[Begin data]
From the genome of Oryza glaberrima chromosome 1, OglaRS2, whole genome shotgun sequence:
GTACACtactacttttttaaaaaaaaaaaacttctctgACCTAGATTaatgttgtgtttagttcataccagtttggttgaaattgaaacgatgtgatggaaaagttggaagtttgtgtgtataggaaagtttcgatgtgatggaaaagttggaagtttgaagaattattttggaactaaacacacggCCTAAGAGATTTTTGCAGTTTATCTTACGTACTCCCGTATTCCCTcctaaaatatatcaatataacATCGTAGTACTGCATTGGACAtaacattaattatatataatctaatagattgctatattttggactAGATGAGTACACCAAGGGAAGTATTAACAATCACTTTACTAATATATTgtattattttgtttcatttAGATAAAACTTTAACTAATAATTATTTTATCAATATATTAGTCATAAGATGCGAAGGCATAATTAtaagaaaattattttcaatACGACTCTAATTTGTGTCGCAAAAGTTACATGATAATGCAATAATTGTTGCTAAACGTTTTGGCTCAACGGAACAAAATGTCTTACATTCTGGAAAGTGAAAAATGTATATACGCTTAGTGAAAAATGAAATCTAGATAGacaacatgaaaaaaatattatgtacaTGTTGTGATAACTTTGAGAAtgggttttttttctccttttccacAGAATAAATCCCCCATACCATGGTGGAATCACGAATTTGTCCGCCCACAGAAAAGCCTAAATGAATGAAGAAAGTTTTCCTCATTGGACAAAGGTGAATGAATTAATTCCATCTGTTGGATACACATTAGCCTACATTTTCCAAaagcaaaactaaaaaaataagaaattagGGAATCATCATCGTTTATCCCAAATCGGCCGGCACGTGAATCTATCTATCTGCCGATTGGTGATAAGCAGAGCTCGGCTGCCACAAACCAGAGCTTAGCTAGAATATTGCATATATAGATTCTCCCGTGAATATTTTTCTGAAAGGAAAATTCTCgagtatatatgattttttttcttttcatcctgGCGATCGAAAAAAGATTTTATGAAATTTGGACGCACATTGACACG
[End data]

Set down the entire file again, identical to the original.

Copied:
From the genome of Oryza glaberrima chromosome 1, OglaRS2, whole genome shotgun sequence:
GTACACtactacttttttaaaaaaaaaaaacttctctgACCTAGATTaatgttgtgtttagttcataccagtttggttgaaattgaaacgatgtgatggaaaagttggaagtttgtgtgtataggaaagtttcgatgtgatggaaaagttggaagtttgaagaattattttggaactaaacacacggCCTAAGAGATTTTTGCAGTTTATCTTACGTACTCCCGTATTCCCTcctaaaatatatcaatataacATCGTAGTACTGCATTGGACAtaacattaattatatataatctaatagattgctatattttggactAGATGAGTACACCAAGGGAAGTATTAACAATCACTTTACTAATATATTgtattattttgtttcatttAGATAAAACTTTAACTAATAATTATTTTATCAATATATTAGTCATAAGATGCGAAGGCATAATTAtaagaaaattattttcaatACGACTCTAATTTGTGTCGCAAAAGTTACATGATAATGCAATAATTGTTGCTAAACGTTTTGGCTCAACGGAACAAAATGTCTTACATTCTGGAAAGTGAAAAATGTATATACGCTTAGTGAAAAATGAAATCTAGATAGacaacatgaaaaaaatattatgtacaTGTTGTGATAACTTTGAGAAtgggttttttttctccttttccacAGAATAAATCCCCCATACCATGGTGGAATCACGAATTTGTCCGCCCACAGAAAAGCCTAAATGAATGAAGAAAGTTTTCCTCATTGGACAAAGGTGAATGAATTAATTCCATCTGTTGGATACACATTAGCCTACATTTTCCAAaagcaaaactaaaaaaataagaaattagGGAATCATCATCGTTTATCCCAAATCGGCCGGCACGTGAATCTATCTATCTGCCGATTGGTGATAAGCAGAGCTCGGCTGCCACAAACCAGAGCTTAGCTAGAATATTGCATATATAGATTCTCCCGTGAATATTTTTCTGAAAGGAAAATTCTCgagtatatatgattttttttcttttcatcctgGCGATCGAAAAAAGATTTTATGAAATTTGGACGCACATTGACACG